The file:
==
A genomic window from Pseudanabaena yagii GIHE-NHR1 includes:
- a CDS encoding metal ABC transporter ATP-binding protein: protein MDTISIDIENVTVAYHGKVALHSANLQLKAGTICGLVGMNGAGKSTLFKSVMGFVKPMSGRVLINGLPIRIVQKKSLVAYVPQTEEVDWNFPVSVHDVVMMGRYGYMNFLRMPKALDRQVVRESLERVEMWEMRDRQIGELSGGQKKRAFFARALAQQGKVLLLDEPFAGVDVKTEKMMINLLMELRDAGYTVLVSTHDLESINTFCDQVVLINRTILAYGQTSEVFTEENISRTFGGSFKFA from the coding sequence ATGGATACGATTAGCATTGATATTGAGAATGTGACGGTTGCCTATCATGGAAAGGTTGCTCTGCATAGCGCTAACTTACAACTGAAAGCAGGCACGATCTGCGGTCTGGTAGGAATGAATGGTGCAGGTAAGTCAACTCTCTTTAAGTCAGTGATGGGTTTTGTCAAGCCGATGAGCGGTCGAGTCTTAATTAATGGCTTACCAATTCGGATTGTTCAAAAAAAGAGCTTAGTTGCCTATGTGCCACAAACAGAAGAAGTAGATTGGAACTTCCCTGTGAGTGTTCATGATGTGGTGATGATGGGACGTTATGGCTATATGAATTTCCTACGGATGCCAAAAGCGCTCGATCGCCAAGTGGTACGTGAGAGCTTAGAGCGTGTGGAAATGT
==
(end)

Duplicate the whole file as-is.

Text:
A genomic window from Pseudanabaena yagii GIHE-NHR1 includes:
- a CDS encoding metal ABC transporter ATP-binding protein: protein MDTISIDIENVTVAYHGKVALHSANLQLKAGTICGLVGMNGAGKSTLFKSVMGFVKPMSGRVLINGLPIRIVQKKSLVAYVPQTEEVDWNFPVSVHDVVMMGRYGYMNFLRMPKALDRQVVRESLERVEMWEMRDRQIGELSGGQKKRAFFARALAQQGKVLLLDEPFAGVDVKTEKMMINLLMELRDAGYTVLVSTHDLESINTFCDQVVLINRTILAYGQTSEVFTEENISRTFGGSFKFA from the coding sequence ATGGATACGATTAGCATTGATATTGAGAATGTGACGGTTGCCTATCATGGAAAGGTTGCTCTGCATAGCGCTAACTTACAACTGAAAGCAGGCACGATCTGCGGTCTGGTAGGAATGAATGGTGCAGGTAAGTCAACTCTCTTTAAGTCAGTGATGGGTTTTGTCAAGCCGATGAGCGGTCGAGTCTTAATTAATGGCTTACCAATTCGGATTGTTCAAAAAAAGAGCTTAGTTGCCTATGTGCCACAAACAGAAGAAGTAGATTGGAACTTCCCTGTGAGTGTTCATGATGTGGTGATGATGGGACGTTATGGCTATATGAATTTCCTACGGATGCCAAAAGCGCTCGATCGCCAAGTGGTACGTGAGAGCTTAGAGCGTGTGGAAATGT